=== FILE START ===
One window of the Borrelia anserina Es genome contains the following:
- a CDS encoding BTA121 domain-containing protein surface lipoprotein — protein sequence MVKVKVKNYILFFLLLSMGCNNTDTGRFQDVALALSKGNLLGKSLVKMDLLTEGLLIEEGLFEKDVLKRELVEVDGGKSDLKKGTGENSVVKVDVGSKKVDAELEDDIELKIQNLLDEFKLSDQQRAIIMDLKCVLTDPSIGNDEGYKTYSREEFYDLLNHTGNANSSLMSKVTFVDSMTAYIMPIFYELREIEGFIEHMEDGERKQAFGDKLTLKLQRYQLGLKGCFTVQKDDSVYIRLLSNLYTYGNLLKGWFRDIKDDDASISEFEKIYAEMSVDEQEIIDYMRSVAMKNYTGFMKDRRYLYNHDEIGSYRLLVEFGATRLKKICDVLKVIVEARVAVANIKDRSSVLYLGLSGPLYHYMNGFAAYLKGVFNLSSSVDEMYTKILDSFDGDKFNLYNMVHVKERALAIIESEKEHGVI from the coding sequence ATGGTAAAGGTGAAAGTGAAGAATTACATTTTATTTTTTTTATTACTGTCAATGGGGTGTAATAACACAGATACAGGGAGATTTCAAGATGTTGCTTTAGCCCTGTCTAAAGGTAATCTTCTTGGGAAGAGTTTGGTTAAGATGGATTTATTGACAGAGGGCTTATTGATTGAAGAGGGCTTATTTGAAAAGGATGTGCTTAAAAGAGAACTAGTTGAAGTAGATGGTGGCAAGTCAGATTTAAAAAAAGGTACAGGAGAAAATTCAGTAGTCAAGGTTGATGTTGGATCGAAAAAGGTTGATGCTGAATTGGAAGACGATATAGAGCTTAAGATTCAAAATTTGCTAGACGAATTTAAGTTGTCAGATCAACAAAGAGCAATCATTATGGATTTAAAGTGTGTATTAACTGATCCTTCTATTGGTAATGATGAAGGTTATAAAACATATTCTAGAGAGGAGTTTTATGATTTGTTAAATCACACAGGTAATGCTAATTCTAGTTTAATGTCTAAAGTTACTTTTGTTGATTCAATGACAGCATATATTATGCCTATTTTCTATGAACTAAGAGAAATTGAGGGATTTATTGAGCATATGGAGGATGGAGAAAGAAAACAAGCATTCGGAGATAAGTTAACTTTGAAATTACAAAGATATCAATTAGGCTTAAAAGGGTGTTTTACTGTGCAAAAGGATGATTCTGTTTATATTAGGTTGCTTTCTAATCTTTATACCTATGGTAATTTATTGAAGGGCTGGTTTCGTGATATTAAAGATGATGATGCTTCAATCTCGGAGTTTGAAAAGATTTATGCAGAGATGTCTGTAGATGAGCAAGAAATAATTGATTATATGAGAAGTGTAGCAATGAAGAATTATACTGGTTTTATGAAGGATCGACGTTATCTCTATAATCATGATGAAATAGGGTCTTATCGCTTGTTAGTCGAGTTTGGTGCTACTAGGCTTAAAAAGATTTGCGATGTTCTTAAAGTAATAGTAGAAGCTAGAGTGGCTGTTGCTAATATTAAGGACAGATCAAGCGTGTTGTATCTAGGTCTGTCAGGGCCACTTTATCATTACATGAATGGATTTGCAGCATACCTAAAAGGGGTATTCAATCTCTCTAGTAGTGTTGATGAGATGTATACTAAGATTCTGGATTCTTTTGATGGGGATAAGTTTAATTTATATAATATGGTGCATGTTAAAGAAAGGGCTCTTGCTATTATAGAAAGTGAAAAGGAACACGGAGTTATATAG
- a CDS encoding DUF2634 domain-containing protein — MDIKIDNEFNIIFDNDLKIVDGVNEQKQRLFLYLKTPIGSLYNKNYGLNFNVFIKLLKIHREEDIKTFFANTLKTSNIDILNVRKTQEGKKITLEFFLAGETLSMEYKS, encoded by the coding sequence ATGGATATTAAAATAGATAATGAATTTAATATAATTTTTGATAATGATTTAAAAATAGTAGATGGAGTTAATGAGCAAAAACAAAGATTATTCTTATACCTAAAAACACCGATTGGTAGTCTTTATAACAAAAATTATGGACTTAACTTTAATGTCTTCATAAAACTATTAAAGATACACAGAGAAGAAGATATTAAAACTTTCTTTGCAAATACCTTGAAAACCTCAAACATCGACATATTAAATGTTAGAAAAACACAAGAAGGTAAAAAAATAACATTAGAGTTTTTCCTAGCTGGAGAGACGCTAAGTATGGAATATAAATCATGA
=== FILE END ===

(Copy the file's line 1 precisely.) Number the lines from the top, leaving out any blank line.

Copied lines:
One window of the Borrelia anserina Es genome contains the following: